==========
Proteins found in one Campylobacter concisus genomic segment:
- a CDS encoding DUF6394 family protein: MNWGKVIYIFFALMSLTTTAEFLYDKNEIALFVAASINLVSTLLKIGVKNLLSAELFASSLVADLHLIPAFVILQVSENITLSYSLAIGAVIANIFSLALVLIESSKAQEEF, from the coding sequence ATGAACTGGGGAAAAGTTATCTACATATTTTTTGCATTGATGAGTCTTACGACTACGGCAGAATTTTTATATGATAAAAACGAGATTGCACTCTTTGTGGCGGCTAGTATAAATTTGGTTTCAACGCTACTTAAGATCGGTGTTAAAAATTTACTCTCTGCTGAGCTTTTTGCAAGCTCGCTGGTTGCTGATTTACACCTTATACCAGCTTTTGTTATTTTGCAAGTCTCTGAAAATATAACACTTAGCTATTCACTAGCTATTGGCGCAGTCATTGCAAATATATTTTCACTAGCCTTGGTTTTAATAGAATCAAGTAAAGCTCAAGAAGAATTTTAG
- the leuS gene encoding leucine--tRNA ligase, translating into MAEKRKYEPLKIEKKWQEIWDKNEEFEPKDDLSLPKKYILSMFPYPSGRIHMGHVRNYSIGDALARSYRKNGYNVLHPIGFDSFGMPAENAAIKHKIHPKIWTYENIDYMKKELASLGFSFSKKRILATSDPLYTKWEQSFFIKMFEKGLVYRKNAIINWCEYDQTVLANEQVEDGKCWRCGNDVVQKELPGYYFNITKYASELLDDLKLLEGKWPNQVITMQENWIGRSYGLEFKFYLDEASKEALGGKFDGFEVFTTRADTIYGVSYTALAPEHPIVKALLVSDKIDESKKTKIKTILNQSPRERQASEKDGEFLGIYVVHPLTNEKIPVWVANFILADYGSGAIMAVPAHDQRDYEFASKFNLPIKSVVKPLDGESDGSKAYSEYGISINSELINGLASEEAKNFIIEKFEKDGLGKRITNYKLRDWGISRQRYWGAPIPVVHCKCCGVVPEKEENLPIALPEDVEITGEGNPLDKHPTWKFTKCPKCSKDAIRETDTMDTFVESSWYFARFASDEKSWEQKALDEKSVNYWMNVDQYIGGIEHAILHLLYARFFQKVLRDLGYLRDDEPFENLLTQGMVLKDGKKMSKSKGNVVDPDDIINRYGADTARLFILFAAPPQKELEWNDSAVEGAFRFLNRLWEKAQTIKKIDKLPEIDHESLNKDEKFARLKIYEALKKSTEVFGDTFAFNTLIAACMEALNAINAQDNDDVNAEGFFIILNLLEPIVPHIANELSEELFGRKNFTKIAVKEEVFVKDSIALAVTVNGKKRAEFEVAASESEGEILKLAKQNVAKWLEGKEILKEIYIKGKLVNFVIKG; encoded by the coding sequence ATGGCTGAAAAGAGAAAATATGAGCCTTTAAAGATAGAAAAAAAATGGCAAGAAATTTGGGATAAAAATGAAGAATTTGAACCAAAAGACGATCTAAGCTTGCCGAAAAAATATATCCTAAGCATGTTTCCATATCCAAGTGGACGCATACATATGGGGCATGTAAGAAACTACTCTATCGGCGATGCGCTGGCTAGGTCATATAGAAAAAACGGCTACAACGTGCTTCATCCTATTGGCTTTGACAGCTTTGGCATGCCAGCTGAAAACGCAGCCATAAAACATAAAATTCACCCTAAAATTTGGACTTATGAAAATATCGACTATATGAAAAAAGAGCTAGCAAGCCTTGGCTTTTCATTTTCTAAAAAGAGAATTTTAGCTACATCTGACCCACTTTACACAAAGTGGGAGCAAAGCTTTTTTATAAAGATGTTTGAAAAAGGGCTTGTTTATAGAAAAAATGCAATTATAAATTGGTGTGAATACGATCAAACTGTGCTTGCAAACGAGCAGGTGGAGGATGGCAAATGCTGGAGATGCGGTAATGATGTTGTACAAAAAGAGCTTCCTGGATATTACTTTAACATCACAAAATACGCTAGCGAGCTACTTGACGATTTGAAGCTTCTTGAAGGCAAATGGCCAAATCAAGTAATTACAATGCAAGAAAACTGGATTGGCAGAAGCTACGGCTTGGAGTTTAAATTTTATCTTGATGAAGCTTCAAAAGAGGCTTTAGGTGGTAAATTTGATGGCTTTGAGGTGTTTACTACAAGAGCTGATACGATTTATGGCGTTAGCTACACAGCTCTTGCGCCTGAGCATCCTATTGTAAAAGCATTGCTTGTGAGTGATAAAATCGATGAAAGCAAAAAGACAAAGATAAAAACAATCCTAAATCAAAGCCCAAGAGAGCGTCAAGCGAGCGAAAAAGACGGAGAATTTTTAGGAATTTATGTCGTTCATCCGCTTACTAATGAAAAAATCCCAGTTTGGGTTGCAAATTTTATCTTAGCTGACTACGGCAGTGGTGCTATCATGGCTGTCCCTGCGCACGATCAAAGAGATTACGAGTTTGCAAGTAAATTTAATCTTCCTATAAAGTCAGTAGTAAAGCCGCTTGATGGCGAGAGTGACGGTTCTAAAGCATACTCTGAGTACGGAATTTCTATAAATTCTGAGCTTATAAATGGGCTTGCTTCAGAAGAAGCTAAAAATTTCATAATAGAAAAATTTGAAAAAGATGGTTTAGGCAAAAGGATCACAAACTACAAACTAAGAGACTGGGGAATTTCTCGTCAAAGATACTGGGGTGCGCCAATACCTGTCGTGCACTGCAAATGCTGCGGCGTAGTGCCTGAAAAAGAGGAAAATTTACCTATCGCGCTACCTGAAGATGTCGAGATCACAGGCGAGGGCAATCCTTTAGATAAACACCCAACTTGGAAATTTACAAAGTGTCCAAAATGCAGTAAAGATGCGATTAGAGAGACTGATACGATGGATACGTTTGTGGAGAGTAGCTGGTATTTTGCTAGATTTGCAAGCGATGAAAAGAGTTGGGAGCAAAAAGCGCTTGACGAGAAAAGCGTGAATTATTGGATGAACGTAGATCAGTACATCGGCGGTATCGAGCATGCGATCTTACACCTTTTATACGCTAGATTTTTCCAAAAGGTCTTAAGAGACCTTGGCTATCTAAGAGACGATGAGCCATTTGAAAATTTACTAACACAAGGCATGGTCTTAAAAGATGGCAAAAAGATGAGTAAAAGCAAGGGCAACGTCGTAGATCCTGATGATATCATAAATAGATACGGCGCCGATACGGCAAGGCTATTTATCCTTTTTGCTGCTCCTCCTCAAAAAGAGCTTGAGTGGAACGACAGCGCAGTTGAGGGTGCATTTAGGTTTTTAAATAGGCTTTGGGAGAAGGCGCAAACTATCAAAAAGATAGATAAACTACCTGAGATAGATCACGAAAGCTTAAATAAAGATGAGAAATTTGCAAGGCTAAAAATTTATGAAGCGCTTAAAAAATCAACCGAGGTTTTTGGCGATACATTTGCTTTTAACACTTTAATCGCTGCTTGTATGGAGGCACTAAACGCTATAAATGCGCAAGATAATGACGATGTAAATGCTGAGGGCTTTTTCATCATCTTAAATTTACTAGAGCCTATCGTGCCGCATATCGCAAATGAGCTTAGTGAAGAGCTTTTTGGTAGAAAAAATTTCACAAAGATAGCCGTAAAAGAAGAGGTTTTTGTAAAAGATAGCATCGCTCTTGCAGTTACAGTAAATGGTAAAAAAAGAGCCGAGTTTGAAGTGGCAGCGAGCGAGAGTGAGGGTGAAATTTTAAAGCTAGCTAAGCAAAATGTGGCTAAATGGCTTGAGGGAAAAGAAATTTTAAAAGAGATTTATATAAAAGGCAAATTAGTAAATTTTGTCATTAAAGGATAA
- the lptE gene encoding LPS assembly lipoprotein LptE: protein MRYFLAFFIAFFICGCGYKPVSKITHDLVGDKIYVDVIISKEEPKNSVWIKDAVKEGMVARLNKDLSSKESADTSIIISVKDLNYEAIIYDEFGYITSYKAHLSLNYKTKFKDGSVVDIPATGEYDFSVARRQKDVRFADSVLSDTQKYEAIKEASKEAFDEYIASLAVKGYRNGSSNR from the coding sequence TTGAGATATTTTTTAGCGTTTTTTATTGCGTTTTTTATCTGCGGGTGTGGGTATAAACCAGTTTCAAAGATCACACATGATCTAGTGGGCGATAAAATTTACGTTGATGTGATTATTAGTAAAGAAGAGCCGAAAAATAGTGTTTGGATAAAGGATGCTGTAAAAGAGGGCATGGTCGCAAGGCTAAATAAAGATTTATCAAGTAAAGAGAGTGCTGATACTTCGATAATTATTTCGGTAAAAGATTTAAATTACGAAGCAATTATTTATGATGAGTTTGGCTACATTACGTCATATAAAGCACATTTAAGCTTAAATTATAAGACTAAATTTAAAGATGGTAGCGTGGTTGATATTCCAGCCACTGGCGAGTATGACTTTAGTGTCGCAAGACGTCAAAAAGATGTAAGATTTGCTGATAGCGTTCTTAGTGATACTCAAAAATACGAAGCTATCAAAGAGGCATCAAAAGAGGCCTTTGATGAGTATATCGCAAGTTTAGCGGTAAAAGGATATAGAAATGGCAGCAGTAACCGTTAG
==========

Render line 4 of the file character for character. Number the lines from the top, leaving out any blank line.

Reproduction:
- the lptE gene encoding LPS assembly lipoprotein LptE: protein MRYFLAFFIAFFICGCGYKPVSKITHDLVGDKIYVDVIISKEEPKNSVWIKDAVKEGMVARLNKDLSSKESADTSIIISVKDLNYEAIIYDEFGYITSYKAHLSLNYKTKFKDGSVVDIPATGEYDFSVARRQKDVRFADSVLSDTQKYEAIKEASKEAFDEYIASLAVKGYRNGSSNR from the coding sequence TTGAGATATTTTTTAGCGTTTTTTATTGCGTTTTTTATCTGCGGGTGTGGGTATAAACCAGTTTCAAAGATCACACATGATCTAGTGGGCGATAAAATTTACGTTGATGTGATTATTAGTAAAGAAGAGCCGAAAAATAGTGTTTGGATAAAGGATGCTGTAAAAGAGGGCATGGTCGCAAGGCTAAATAAAGATTTATCAAGTAAAGAGAGTGCTGATACTTCGATAATTATTTCGGTAAAAGATTTAAATTACGAAGCAATTATTTATGATGAGTTTGGCTACATTACGTCATATAAAGCACATTTAAGCTTAAATTATAAGACTAAATTTAAAGATGGTAGCGTGGTTGATATTCCAGCCACTGGCGAGTATGACTTTAGTGTCGCAAGACGTCAAAAAGATGTAAGATTTGCTGATAGCGTTCTTAGTGATACTCAAAAATACGAAGCTATCAAAGAGGCATCAAAAGAGGCCTTTGATGAGTATATCGCAAGTTTAGCGGTAAAAGGATATAGAAATGGCAGCAGTAACCGTTAG